Happiness is NOT a Robot Dog
When my daughter was about six years old, she wanted a robot dog she’d seen advertised on television. She begged for it. My wife and I told her that the robot dog was not worth it, so we wouldn’t buy it. She insisted on getting it. She was sure it would bring her happiness. She saved birthday money and did extra chores until she’d scraped together enough to buy it. Within a few days, she had abandoned it and even harbored resentment at the adult world of advertising for conning her out of her money. That same year, we took a trip to Italy. The dog was long ago donated and forgotten (except for the suspicion that remains about false advertising), but that trip is still vivid in her mind. Memories of the trip make her smile and she still asks when we’re going to go again.
This is the core of the argument about happiness and whether objects or experiences have any impact. Research shows that using your hard-earned money to purchase things doesn’t provide the same level of happiness that purchasing an experience does. Why is that?
Objectively Looking at Objects
Purchasing an object may give you a short-term rush of excitement. But, as the theory goes, once the novelty wears off, you either discard the object or relegate it to the multitude of other objects that make up your mundane, everyday surroundings. Neither of these scenarios increases your happiness. In fact, it may leave you craving another fix. Before you know it, you may have started to cycle into a habit of shopping for the “high.” And when objects lose their luster, you’re at it again. People who find themselves in this cycle become addicted to the excitement of finding and purchasing and showing their prizes to friends. Unfortunately, in the end, the thrill wanes as well as the bank account, and you are no happier than before. In fact, you could seep slowly into feelings of dissatisfaction that you try to fix with more shopping.
Experiences and Happiness
An alternative to this cycle is spending some of those funds on experiences instead. As opposed to purchasing things, purchasing experiences have the following benefits:
- Looking forward to an experience, such as a concert, trip, date, etc. provides a higher level of joy of anticipation than buying an object. In fact, the purchase of big items often leads to negative anticipation. You can easily get caught up in self-doubt and worry that you are getting a “good deal.”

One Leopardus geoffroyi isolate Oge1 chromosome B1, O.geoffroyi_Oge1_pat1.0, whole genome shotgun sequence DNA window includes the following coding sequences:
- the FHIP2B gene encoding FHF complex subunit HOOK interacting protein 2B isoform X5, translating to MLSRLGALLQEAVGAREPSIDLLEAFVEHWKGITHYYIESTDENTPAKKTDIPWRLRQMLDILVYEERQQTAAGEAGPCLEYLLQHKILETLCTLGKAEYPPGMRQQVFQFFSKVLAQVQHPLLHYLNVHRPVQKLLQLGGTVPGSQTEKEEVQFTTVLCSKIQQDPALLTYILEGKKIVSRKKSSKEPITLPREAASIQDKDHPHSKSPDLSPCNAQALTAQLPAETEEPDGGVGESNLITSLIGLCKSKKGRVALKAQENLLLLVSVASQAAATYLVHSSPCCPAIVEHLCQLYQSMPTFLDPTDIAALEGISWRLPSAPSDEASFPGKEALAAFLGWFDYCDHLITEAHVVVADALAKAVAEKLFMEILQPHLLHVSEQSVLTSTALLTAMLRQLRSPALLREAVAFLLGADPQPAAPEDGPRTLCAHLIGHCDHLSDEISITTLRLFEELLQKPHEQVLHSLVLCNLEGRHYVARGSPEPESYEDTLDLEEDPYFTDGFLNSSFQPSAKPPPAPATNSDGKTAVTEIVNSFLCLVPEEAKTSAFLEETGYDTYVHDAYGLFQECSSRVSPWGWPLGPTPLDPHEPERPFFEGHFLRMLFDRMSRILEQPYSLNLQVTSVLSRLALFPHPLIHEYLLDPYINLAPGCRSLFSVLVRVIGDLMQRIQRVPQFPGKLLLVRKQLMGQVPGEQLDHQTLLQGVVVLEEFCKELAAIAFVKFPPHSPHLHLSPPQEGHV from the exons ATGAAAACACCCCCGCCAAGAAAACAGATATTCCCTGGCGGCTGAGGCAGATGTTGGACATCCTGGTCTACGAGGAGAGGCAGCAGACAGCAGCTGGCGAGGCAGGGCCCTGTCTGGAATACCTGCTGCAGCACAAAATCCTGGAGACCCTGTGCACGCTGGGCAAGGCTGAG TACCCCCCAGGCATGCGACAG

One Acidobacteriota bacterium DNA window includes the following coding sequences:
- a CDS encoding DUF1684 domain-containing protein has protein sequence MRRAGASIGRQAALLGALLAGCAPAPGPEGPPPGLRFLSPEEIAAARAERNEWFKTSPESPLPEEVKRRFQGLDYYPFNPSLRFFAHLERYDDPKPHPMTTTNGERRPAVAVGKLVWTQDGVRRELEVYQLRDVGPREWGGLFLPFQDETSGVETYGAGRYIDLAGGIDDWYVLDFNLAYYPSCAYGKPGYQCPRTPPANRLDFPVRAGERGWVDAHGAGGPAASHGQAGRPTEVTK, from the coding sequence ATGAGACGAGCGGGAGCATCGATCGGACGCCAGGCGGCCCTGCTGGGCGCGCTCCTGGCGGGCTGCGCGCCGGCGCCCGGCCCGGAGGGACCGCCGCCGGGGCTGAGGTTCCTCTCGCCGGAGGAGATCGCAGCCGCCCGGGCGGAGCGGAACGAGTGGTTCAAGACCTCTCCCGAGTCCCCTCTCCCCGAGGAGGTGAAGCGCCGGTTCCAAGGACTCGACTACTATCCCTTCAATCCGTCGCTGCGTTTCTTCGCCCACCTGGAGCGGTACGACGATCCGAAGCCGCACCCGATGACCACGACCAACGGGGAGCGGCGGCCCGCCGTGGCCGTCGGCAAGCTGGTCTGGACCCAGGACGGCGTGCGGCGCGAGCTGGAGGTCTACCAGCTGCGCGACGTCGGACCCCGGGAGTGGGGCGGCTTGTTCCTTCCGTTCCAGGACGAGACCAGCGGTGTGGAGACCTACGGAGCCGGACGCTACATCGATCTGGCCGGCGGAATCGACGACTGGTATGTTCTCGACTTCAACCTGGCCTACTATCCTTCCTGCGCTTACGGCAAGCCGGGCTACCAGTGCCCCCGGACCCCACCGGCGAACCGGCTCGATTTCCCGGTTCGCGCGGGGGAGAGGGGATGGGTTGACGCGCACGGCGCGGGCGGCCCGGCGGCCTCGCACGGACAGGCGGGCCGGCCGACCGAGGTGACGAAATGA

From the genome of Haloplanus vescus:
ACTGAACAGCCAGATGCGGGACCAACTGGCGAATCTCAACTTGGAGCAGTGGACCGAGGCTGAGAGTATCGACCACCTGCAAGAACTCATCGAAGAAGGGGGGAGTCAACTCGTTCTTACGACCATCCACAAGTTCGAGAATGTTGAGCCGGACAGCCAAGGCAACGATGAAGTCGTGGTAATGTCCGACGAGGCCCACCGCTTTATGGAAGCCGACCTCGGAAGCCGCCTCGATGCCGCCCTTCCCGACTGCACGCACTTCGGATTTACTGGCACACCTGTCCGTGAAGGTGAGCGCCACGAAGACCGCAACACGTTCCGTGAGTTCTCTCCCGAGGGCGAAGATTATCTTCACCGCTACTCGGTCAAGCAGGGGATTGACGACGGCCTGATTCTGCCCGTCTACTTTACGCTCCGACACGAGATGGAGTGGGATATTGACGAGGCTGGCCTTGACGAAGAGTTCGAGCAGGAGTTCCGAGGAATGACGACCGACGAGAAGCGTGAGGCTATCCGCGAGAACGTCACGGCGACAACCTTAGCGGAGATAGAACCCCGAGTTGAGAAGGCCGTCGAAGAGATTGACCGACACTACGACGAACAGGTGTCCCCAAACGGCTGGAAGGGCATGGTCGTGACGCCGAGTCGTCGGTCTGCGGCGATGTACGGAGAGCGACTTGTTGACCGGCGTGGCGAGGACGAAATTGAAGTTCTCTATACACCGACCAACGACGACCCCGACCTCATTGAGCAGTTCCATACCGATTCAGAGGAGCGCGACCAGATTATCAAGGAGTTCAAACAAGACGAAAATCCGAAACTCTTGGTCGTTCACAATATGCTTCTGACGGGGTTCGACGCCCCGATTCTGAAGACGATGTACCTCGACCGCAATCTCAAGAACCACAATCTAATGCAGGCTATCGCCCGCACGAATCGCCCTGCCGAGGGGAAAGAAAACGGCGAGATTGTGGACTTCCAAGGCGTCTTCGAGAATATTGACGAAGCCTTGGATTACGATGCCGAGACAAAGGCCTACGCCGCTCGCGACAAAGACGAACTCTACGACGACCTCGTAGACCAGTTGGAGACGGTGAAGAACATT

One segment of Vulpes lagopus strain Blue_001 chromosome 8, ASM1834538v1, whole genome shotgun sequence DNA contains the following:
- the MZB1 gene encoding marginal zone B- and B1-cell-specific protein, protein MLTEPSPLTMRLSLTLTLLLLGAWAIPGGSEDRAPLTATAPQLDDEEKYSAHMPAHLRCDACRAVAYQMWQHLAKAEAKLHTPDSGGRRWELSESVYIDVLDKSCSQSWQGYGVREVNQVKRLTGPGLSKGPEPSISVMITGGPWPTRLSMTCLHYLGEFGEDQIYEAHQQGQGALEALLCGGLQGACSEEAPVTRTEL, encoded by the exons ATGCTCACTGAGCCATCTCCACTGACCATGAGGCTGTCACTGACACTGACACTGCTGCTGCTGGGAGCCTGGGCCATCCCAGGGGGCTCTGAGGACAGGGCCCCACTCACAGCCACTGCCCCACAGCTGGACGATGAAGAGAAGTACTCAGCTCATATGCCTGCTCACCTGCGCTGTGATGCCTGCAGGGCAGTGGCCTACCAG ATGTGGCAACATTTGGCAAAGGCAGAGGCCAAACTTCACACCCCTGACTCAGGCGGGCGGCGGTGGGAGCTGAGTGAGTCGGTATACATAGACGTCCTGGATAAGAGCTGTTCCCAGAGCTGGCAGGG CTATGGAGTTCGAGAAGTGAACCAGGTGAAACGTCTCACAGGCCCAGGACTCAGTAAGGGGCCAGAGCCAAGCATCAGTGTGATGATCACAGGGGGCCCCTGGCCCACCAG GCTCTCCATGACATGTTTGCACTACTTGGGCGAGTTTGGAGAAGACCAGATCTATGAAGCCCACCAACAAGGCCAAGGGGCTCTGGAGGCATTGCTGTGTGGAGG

- You are less likely to compare your experiences negatively with those of others. In other words, most people don’t fall into the “keeping up with the Jones” mentality with experiences. In fact, the opposite is true. People tend to enjoy hearing stories from friends about the awesome concert or funny thing that prevented them from even getting there.
- The novelty of objects wears off, whereas the fond memories of an experience actually grows over time. I bet there are events that occurred years ago that only make you feel better each time you remember them. Think about how it brightens your day when a dear friend or loved one says, “Remember the time we…” Do you burst in to laughter even before you can tell the story?
- Shared experiences (even bad ones) create closer connections to others. These connections are the very bonds that result in a happy life. Research shows that it is not our stuff, but or relationships that keep us healthy and happy. Ask yourself: “Will your iPad be there for you in your time of need with a shoulder to cry on?”
- Finally, even a bad experience can become a good story. Remember that embarrassing incident that you tell everyone because it’s funny now (though it wasn’t at the time)? I’m not talking about trauma or tragedy here. I’m talking about the accidental detour, the terrible wedding singer, or the quirky dinner with the weird waiter.
How Do I Get the Most of an Experience
A wonderful option to create a memorable vacation can be found in the world of retreats. A retreat allows you to relax and get to know like-minded people. You may be thinking, “but I’m an introvert. I don’t want to meet like-minded people.” Ah, but why not find a retreat that understands your need for some quiet and solitude? For the introvert, it’s a lovely thing to stay at a cozy B&B with people who also understand the need you have for space.I lead retreats that focus on peace, relaxation, and cultivating a deep connection to nature through art. Before you dismiss the idea of an art retreat because you can’t draw a stick figure to save your life, let me tell you that skill level has no relevance. That’s right. My art retreats are for all levels. If you paint like Monet, you will be able to concentrate and have the space to create and learn a few skills. If you think you have no ability, I will guide you. And you will be amazed at the result. You have more talent than you think hidden inside. Besides, the retreat is really about the experience. You’ll learn to see the world as an artist… and take with you an inner peace that will last the rest of your life.
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About the Author
David Borden is an award-winning artist, writer, and educator. Once, long ago, he sold everything and moved to Morocco for five years. He is often described as unconventional, irreverent, and indomitable. He is well acquainted with stress, depression, and grief. His first graphic novel, And Yet We Rise, was featured on Fox7 News. The story is about coping with the short, but profound life of his oldest daughter, who passed away just shy of her fifteenth birthday. She taught him to laugh loudly, face every day with courage, and dare to dream. He lives with his wife and daughter in Austin, Texas. He’s the faithful pet of a very demanding cat.
Meet David at one of these upcoming shows:
POP Cats Austin in August
Staple! Austin Independent Media Expo in September
Austin Comic Con in November